GREEN BAY - Curt Cornell has worked at Green Bay's Hagemeister Park for six summers, but he'd never seen anything like what happened Sunday afternoon.
A coal ship more than 700 feet long flattened a small boat that was tied up on the edge of the Fox River outside his restaurant, then struck the Ray Nitschke Memorial Bridge, putting the span out of commission for more than three hours.
"The boat was coming in, we had a full patio, and everyone was taking pictures — the usual drill," said Cornell, Hagemeister's general manager. "We were in the piano bar and noticed the boat was really close. Then people just started screaming and yelling."
As Hagemeister's patio full of stunned patrons watched, the ship Kaye E. Barker struck the CityDeck, left a boat of 16 to 18 feet in pieces, and sent kayaks tumbling from the dock into the water. The Barker then smacked the Nitschke bridge.
The incident, which happened about 3:30 p.m., left the bridge stuck in the open position and forced city police to detour east-west traffic to the nearby Walnut Street Bridge. Crews were raising and lowering the Nitschke bridge as of 6 p.m., but did not allow traffic to cross until later.
"It was crazy," said Elizabeth Feldhausen, who watched the incident while at Hagemeister to celebrate her cousin's 24th birthday. "Everybody started running; this family ran out yelling, 'That's our boat!'
"It literally was gone in 30 seconds."
Like many others at Hagemeister, Feldhausen recorded camera-phone video of the incident.
No injuries were reported. Cars and trucks, meanwhile, backed up on both sides of the bridge. The other bridges in Green Bay — the Walnut Street, Don A. Tilleman and Leo Frigo Memorial — remained open.
The city of Green Bay on Thursday had closed the CityDeck and Leicht docks because of high water levels made access difficult.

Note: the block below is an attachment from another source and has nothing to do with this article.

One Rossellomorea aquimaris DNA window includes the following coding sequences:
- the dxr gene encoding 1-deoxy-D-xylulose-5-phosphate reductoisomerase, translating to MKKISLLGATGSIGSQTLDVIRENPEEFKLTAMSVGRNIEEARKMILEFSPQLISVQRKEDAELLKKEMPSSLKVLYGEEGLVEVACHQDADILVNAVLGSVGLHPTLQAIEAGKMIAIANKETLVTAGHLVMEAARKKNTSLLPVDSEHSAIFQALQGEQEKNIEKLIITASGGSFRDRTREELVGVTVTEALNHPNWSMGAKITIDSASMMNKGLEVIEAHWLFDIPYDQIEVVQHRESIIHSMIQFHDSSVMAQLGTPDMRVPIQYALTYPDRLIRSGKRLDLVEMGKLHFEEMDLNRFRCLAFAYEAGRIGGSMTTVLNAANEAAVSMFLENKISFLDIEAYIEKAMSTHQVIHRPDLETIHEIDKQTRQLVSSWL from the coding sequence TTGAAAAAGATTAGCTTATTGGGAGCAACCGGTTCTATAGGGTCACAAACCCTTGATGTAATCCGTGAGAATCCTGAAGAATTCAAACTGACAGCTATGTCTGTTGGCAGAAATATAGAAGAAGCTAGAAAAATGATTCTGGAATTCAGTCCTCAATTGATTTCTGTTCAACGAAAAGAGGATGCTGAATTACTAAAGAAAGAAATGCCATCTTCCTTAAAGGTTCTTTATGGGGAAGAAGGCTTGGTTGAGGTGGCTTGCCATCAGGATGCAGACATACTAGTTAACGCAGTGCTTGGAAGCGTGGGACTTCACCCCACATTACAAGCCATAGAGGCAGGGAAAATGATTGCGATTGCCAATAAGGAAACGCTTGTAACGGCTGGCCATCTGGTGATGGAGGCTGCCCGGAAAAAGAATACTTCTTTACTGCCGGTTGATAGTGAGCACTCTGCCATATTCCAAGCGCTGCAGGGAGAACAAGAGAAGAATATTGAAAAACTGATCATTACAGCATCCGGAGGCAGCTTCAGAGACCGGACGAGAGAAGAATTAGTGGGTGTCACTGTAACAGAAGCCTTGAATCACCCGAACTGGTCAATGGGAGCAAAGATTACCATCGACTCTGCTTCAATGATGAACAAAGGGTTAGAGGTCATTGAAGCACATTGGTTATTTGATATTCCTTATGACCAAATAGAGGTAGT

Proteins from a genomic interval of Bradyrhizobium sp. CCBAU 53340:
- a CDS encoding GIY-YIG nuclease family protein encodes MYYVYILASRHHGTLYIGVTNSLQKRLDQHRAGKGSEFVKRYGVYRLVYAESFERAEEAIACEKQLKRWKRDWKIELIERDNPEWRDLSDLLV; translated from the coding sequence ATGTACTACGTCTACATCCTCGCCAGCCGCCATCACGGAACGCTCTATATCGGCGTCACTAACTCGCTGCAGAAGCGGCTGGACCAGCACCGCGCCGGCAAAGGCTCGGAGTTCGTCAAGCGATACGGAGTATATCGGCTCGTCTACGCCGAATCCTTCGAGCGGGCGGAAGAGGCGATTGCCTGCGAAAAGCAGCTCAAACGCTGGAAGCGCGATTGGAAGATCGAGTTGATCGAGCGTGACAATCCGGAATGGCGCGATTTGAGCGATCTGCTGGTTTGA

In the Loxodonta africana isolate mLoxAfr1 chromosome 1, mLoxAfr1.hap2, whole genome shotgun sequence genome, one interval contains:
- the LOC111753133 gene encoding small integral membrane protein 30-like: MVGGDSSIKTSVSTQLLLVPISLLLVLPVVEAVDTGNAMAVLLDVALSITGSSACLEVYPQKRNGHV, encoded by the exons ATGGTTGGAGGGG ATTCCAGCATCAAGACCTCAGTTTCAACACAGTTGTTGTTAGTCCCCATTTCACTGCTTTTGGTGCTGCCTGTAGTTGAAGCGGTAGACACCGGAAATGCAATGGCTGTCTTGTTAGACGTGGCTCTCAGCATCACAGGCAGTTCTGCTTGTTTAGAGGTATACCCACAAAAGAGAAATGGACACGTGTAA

An official of the company that owns the ship said the captain encountered "unexpected and strong currents" that pushed the vessel toward the river's eastern bank. There, he said, the ship scraped a protective barrier around one of the bridge piers.
Currents "pushed him to port as he was backing toward the bridge," said Tom Wynne, vice president and general counsel for The Interlake Steamship Co. of Ohio. "My understanding is that he came up against the fendering, but not the bridge itself."
Witnesses said a U.S. Coast Guard crew was on scene almost immediately after the incident. Feldhausen said someone from the Coast Guard plucked a gasoline can from the damaged boat just as it overturned.
Green Bay Metro firefighters were at the scene just before sunset Sunday dealing with gas and oil that had leaked from the destroyed boat, which had two outboard motors, Battalion Chief Steve Sellin said.
Before the incident, the Barker had unloaded its cargo of coal to the C. Reiss Coal Co on the river's western shore just south of the Tilleman Bridge at Mason Street, and was scheduled to head to Michigan.
The Barker was docked Sunday evening at the Fox River Terminal, on the river's west shore just north of the Frigo bridge. That was done so so the Coast Guard could continue its investigation, Wynne said.
The Barker, built in 1952 as the Edward B. Green, is 767 feet long and can carry 25,900 gross tons of cargo, according to the company's website.
After striking the one boat, the ship missed a larger boat tied to the CityDeck, Feldhausen said. She said a child had been playing near the water's edge minutes before the incident.
The Barker was renamed the Benson Ford in 1985, and the Kaye E. Barker — honoring the wife of Interlake's chairman — in 1989. It has undergone work at Bay Shipbuilding in Sturgeon Bay in 2012, according to the website.
The ship had just left C. Reiss Coal Co. south of Walnut Street and was backing north through the river when it got too close to the channel's east shore.
The owner of the destroyed boat had been enjoying lunch at Hagemeister when the incident occurred, Cornell said.
He said a woman told him, "We have a tab open, but we're going to take care of this first" before running to the river's edge to speak with the Coast Guard.